Despite relatively good operating results for the fourth quarter, Viacom Inc.
stock took a hit Wednesday due to the continued uncertainty surrounding
president and chief operating officer Mel Karmazin's employment contract.
Viacom reported fourth-quarter revenue growth of 12 percent and cash-flow
growth of 42 percent, fueled mainly by strong results at its cable and broadcast
But the company's stock dipped as low as $35.10 per share Wednesday -- down
$2.43 each, or 6 percent -- before rallying to $36.55, down 98 cents, in 4 p.m.
In a conference call with analysts, chairman Sumner Redstone said he and
Viacom's board of directors are working with Karmazin to hammer out an
"Mel and I understand and we're highly sensitive to the fact that a timely
resolution is desirable, but we believe it is better to get it right," Redstone
said on the call.
"Mel and I are working cooperatively with a committee of independent Viacom
directors to reach a resolution as soon as possible," he added. "In the
meantime, we continue to work together as we always have for the benefit of
Viacom and its shareholders, while not losing sight of our mutual desire to
resolve any possible issues quickly."
Viacom stock has come under pressure as Karmazin's employment contract -- set
to expire at the end of the year -- comes to a close.
Redstone has said publicly that he would like to reduce some of his COO's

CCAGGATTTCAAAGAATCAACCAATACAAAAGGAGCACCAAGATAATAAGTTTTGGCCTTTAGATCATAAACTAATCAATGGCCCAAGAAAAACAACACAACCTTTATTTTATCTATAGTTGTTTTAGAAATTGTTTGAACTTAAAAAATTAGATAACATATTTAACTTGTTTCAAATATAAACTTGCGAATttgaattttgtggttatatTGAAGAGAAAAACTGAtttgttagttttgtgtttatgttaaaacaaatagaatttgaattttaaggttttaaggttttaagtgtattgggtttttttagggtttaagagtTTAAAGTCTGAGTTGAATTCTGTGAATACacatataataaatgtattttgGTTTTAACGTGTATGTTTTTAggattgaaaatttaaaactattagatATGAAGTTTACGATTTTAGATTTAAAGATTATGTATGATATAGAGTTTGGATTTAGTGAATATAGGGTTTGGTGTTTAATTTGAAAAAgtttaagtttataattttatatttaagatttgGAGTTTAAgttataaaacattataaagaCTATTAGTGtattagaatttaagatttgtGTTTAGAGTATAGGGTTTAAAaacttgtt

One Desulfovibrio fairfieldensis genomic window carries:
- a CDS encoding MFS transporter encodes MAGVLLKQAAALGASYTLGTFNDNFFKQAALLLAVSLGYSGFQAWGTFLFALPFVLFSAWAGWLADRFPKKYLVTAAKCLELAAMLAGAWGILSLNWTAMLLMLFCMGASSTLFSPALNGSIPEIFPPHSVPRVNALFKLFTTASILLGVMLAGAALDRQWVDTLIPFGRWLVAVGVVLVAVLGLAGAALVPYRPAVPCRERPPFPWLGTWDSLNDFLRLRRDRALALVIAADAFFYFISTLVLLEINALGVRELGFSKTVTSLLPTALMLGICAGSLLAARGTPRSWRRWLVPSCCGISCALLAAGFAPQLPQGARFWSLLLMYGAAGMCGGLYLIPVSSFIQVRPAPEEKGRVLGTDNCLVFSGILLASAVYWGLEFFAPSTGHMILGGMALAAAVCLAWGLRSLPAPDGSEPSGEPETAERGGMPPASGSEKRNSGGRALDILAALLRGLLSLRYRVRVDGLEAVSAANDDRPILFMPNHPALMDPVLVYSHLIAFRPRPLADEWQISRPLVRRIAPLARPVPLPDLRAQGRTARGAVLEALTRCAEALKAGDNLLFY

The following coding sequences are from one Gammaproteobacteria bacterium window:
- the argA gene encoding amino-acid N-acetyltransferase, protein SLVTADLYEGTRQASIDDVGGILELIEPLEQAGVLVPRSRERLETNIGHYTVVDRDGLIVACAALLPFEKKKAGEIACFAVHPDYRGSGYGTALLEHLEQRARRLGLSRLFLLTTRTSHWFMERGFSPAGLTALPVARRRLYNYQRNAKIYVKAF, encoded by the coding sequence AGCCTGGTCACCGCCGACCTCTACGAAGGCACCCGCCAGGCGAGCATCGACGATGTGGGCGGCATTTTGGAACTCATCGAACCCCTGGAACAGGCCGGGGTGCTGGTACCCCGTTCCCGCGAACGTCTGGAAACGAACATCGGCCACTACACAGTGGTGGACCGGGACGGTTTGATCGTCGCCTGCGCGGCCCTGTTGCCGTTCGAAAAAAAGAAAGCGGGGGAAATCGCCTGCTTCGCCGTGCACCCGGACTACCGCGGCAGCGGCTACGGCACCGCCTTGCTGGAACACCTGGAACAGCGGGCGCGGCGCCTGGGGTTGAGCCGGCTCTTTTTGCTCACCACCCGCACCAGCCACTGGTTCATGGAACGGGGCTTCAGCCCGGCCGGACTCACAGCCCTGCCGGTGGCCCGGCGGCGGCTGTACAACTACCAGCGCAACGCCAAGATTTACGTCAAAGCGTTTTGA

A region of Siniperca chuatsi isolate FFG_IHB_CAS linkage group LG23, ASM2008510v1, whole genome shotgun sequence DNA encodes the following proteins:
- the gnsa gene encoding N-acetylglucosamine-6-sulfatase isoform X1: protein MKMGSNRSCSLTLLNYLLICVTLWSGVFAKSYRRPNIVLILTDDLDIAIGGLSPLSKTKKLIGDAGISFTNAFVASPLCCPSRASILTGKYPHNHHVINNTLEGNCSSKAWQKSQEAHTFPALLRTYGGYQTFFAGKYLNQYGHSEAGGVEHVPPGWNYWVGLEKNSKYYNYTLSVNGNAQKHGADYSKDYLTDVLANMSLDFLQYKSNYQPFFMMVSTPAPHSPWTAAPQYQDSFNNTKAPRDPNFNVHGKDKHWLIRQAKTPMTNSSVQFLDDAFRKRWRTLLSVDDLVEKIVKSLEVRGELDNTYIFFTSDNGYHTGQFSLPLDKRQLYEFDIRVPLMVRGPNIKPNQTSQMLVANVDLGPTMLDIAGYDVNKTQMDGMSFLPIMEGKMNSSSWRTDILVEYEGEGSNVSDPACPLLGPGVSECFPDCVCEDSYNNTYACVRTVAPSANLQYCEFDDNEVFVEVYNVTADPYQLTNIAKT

powers. Karmazin, according to some press reports, has said in the past that he
would not accept any changes to his authority.
Although they tried to make nice during the conference call, the differences
between the two executives appeared to come out.
Asked by an analyst whether Viacom would pay a dividend, Karmazin quickly
replied that he would rather use the company's cash flow for acquisitions and to
internally grow the business.
Redstone piped in that while he agreed with Karmazin, Viacom's independent
board members are currently evaluating the possibility of issuing dividends.
Karmazin also touted the increase in the company's cash flow since he came on
board as part of the 1998 merger between Viacom and CBS. He said that in 1999,
Viacom had free cash flow of about 8 cents per share, increasing to $1.46 per
share in 2002.
"This may have been the best merger of all time," he added.
But the COO was contrite when it came to Viacom's stock price, which dropped
7 percent in 2002.
"Others will tell you we suck less than everyone else," Karmazin said, adding
that the Standard & Poor's index dropped 23 percent and the NASDAQ was down
31 percent for the year.
"But Viacom investors shouldn't be interested in that," he added. "You bought
our stock for one reason -- to have it go up. We disappointed you in 2002. We
hope to make it up in 2003."
Later, Karmazin said he would sell about $10 million of his personal holdings
in Viacom stock, related to options he received 10 years ago. He added that the
sale -- which represents about 2 percent of his total holdings -- is necessary
to pay tax obligations related to those options.
At the company's cable networks, revenue rose 16 percent in the quarter to
$1.35 billion while cash flow was up 10 percent to $580.6 million.
Strong advertising revenue at its MTV Networks and Black Entertainment
Television divisions, coupled with a 9 percent boost in affiliate fees, helped
to drive the growth.